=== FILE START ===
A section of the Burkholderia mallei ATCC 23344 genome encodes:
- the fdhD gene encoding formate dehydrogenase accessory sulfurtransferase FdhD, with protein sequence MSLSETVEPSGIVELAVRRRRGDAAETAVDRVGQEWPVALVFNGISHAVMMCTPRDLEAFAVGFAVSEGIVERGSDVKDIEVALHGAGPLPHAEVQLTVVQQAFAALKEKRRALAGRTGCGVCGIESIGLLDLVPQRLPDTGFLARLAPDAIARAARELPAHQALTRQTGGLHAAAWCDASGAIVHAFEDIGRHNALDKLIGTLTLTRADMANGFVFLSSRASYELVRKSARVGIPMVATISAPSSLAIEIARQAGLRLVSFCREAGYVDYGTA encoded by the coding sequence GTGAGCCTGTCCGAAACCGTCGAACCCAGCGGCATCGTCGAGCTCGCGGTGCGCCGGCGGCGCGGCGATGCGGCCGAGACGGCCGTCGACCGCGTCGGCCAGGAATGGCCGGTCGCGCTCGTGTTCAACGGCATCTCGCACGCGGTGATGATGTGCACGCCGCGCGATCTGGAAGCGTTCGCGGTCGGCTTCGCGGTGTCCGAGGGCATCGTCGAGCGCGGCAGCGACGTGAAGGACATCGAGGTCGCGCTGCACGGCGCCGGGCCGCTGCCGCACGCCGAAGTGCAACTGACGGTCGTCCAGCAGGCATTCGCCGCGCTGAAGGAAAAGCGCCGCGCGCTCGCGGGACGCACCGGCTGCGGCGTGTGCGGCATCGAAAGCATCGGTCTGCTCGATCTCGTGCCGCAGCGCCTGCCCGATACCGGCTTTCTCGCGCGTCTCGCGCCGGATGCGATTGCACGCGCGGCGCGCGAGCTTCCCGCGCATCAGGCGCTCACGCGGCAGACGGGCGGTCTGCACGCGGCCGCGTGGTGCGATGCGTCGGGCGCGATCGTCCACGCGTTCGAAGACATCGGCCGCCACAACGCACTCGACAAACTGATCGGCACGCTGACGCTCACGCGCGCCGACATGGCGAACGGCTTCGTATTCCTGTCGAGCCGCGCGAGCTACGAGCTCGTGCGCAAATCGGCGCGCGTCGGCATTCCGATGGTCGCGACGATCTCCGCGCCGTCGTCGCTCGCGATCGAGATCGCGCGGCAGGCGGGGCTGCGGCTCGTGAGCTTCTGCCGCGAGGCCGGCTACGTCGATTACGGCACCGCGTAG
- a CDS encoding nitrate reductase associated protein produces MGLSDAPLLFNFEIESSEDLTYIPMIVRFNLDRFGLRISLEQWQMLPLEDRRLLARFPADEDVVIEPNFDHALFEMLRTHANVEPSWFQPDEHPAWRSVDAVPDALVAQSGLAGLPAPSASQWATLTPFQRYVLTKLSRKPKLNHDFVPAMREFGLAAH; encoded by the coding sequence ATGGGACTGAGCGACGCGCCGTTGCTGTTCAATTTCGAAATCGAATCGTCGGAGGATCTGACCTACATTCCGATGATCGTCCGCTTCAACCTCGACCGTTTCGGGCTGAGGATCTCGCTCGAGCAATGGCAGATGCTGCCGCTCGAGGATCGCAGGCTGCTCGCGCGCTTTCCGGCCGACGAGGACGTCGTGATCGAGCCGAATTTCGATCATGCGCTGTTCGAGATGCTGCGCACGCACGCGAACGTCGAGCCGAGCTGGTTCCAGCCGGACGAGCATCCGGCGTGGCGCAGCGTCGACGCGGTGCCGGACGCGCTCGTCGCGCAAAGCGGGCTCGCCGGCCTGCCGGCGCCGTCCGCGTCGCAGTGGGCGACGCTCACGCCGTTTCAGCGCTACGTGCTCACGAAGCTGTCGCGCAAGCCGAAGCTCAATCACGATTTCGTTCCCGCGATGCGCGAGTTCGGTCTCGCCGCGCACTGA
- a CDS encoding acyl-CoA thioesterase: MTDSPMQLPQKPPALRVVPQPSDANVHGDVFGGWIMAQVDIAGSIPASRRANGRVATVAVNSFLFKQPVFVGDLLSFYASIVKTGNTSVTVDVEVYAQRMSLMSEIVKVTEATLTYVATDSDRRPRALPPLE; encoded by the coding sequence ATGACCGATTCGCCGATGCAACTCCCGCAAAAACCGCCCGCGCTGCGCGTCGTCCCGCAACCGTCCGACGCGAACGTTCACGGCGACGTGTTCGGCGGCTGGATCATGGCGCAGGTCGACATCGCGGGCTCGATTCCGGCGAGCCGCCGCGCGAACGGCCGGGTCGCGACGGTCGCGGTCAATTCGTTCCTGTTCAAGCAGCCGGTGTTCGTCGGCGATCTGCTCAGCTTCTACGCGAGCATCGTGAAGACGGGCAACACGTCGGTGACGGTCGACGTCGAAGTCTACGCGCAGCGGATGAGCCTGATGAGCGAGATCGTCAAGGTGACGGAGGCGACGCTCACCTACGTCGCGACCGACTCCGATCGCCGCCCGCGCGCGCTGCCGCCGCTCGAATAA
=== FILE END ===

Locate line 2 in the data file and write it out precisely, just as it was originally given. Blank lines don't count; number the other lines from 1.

- the fdhD gene encoding formate dehydrogenase accessory sulfurtransferase FdhD, with protein sequence MSLSETVEPSGIVELAVRRRRGDAAETAVDRVGQEWPVALVFNGISHAVMMCTPRDLEAFAVGFAVSEGIVERGSDVKDIEVALHGAGPLPHAEVQLTVVQQAFAALKEKRRALAGRTGCGVCGIESIGLLDLVPQRLPDTGFLARLAPDAIARAARELPAHQALTRQTGGLHAAAWCDASGAIVHAFEDIGRHNALDKLIGTLTLTRADMANGFVFLSSRASYELVRKSARVGIPMVATISAPSSLAIEIARQAGLRLVSFCREAGYVDYGTA encoded by the coding sequence GTGAGCCTGTCCGAAACCGTCGAACCCAGCGGCATCGTCGAGCTCGCGGTGCGCCGGCGGCGCGGCGATGCGGCCGAGACGGCCGTCGACCGCGTCGGCCAGGAATGGCCGGTCGCGCTCGTGTTCAACGGCATCTCGCACGCGGTGATGATGTGCACGCCGCGCGATCTGGAAGCGTTCGCGGTCGGCTTCGCGGTGTCCGAGGGCATCGTCGAGCGCGGCAGCGACGTGAAGGACATCGAGGTCGCGCTGCACGGCGCCGGGCCGCTGCCGCACGCCGAAGTGCAACTGACGGTCGTCCAGCAGGCATTCGCCGCGCTGAAGGAAAAGCGCCGCGCGCTCGCGGGACGCACCGGCTGCGGCGTGTGCGGCATCGAAAGCATCGGTCTGCTCGATCTCGTGCCGCAGCGCCTGCCCGATACCGGCTTTCTCGCGCGTCTCGCGCCGGATGCGATTGCACGCGCGGCGCGCGAGCTTCCCGCGCATCAGGCGCTCACGCGGCAGACGGGCGGTCTGCACGCGGCCGCGTGGTGCGATGCGTCGGGCGCGATCGTCCACGCGTTCGAAGACATCGGCCGCCACAACGCACTCGACAAACTGATCGGCACGCTGACGCTCACGCGCGCCGACATGGCGAACGGCTTCGTATTCCTGTCGAGCCGCGCGAGCTACGAGCTCGTGCGCAAATCGGCGCGCGTCGGCATTCCGATGGTCGCGACGATCTCCGCGCCGTCGTCGCTCGCGATCGAGATCGCGCGGCAGGCGGGGCTGCGGCTCGTGAGCTTCTGCCGCGAGGCCGGCTACGTCGATTACGGCACCGCGTAG